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UN backs Syria observer mission, violence spikes

Associated Press Modified: April 14, 2012 at 11:31 am •  Published: April 14, 2012
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BEIRUT (AP) — The U.N. Security Council on Saturday approved the deployment of a first team of observers to Syria to shore up a brittle truce, even as a new surge of violence threatened the internationally brokered deal meant to end 13 months of violence.

The unanimous Security Council resolution also called on both sides to immediately "cease all armed violence in all its forms" and asked Syria to pull troops and heavy weapons from population centers — a truce provision the regime has so far ignored.

The cease-fire is at the center of a broadly backed peace plan by special envoy Kofi Annan. It is aimed at ending a conflict that has killed over 9,000 people and launching talks on the country's political future.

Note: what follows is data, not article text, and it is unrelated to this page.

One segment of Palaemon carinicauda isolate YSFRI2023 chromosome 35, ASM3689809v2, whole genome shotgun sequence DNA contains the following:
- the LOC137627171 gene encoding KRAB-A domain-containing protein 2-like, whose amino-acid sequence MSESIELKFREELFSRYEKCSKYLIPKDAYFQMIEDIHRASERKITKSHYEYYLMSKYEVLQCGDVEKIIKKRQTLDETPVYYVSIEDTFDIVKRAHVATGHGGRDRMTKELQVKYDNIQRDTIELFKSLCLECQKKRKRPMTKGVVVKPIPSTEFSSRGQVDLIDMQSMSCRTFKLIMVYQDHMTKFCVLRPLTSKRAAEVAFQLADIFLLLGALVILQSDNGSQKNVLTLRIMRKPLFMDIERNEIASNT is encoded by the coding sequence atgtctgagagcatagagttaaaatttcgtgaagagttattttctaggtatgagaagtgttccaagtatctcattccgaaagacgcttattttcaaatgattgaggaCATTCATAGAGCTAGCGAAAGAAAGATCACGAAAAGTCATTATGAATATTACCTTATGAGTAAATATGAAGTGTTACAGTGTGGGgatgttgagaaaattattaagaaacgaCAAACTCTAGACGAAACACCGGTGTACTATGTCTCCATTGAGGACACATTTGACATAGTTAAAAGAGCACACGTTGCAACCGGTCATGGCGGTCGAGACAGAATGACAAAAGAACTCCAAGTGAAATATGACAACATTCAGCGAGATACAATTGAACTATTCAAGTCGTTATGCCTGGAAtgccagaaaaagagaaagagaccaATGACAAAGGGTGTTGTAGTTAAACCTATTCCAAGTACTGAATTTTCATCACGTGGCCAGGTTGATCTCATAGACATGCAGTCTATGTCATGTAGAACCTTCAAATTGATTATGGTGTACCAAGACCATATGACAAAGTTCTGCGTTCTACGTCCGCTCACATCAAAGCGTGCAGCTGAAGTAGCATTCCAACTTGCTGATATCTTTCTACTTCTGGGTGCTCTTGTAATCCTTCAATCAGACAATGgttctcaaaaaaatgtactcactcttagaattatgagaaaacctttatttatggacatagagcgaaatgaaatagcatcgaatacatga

The deployment of observers is seen as crucial for making a truce stick. Annan's spokesman Ahmad Fawzi has said a small advance team is on standby to fly to Syria once the Security Council has approved the mission, to be followed by a larger contingent later on.

The Syrian regime and opposition fighters have traded allegations of scattered violations since the truce formally took effect Thursday. However, Saturday's reports of the use of heavier weapons suggested the cease-fire was coming under increasing jeopardy.

The heaviest fighting Saturday was reported in the central city of Homs, one of the cities hit hardest by the regime crackdown on mass protests that erupted in March 2011 and sought President Bashar Assad's ouster.

Activists said regime forces shelled rebel-held neighborhoods of Homs, killing at least three civilians. The state-run Syrian news agency SANA said rebel fighters fired rocket-propelled grenades at an area of regime loyalists, killing one man.

Sporadic shelling by regime forces in Homs began late Friday and continued Saturday, said the Britain-based Syrian Observatory for Human Rights, an activist group.

"I can see black smoke billowing from a building that was hit in Jouret el-Shayah," local activist Tarek Badrakhan, based in the neighborhood of Khaldiyeh, told The Associated Press via Skype. Badrakhan said the body of the man remained in the street for several hours, with people unable to approach it due to the shelling and sniper fire.

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